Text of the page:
Knowledge for a sustainable world

A message from Professor Andrew Westby

Dear colleagues and friends of the Natural Resources Institute,

After 34 years, the time has come for me to leave NRI and to take up a role as the new Deputy Vice Chancellor (Research and Knowledge Exchange) in the wider University of Greenwich.

Needless to say, NRI, our work and our community of staff, students and partners have formed the key part of my working life. The nature of NRI has meant that I’ve had the privilege of being part of an extended ‘family’ of researchers, colleagues and friends and I would like to offer you all my sincere thanks, not just for your support over the years, but for your camaraderie and solidarity in working towards NRI’s mission. I, as well as many of my colleagues, joined the Institute because we wanted to help improve lives, livelihoods and create a more sustainable world through agricultural and food science. NRI’s work has made and continues to make a significant impact as we work towards achieving the UN’s Sustainable Development Goals through our interdisciplinary approach.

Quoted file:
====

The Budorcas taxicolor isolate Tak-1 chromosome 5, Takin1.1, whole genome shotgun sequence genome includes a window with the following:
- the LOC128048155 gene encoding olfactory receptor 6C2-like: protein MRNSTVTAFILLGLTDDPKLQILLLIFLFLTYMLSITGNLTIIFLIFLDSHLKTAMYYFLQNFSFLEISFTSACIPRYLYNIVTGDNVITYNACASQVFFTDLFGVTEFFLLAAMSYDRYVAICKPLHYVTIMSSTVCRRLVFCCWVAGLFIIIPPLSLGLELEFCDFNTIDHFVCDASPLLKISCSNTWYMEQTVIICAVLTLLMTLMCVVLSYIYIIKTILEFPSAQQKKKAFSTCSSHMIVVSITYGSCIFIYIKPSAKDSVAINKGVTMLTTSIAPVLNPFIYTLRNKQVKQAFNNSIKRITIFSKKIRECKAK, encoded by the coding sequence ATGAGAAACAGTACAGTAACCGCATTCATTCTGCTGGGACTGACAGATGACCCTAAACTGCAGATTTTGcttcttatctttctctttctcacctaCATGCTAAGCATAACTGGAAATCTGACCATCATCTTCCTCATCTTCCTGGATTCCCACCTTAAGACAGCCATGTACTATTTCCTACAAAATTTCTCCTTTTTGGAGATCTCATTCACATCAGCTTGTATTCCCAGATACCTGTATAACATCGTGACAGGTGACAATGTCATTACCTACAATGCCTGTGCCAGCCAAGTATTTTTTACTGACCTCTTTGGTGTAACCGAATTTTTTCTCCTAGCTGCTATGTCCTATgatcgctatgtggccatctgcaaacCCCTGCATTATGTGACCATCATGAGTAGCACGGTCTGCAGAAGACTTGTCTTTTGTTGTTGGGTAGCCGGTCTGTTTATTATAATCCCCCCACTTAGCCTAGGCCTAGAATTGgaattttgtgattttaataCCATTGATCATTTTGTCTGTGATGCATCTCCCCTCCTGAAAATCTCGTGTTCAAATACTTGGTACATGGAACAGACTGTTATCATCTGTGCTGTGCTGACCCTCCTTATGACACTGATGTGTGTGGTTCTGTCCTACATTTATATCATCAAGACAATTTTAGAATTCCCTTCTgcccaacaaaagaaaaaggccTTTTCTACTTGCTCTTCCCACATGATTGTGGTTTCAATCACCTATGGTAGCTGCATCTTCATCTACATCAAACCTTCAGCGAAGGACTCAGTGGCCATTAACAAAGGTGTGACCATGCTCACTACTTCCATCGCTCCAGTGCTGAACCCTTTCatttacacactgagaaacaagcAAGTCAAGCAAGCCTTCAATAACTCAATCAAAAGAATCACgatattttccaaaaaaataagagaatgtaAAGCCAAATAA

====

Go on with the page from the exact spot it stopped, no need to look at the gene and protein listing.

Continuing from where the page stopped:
As the form and structure of the Institute changed over the decades, so did my own career, and I have innumerable memories, experiences and anecdotes from my time at NRI, from laboratory work in the UK, to research field trips across sub-Saharan Africa and more widely, to presenting at international conferences.

11.Flour A Westby 690A major component of my research career has been spent working on the bulky tropical root crop, cassava. It was a journey that started in the late 1980s with the Collaborative Study of Cassava in Africa. I would particularly like to acknowledge my colleagues in NRI and many partners from around the world who formed part of this journey with me, helping to develop cassava into new products and value chains with the aim of improving the lives of smallholder farmers. Probably the most important project that I have led was the Cassava Adding Value for Africa (CAVA) project funded by the Bill & Melinda Gates Foundation (2008–2019) because it allowed our considerable knowledge and experience with cassava to be consolidated with partners in Nigeria, Ghana, Uganda, Tanzania and Malawi. It also helped to win other major cassava projects, securing NRI’s position as a leading post-harvest cassava research organisation.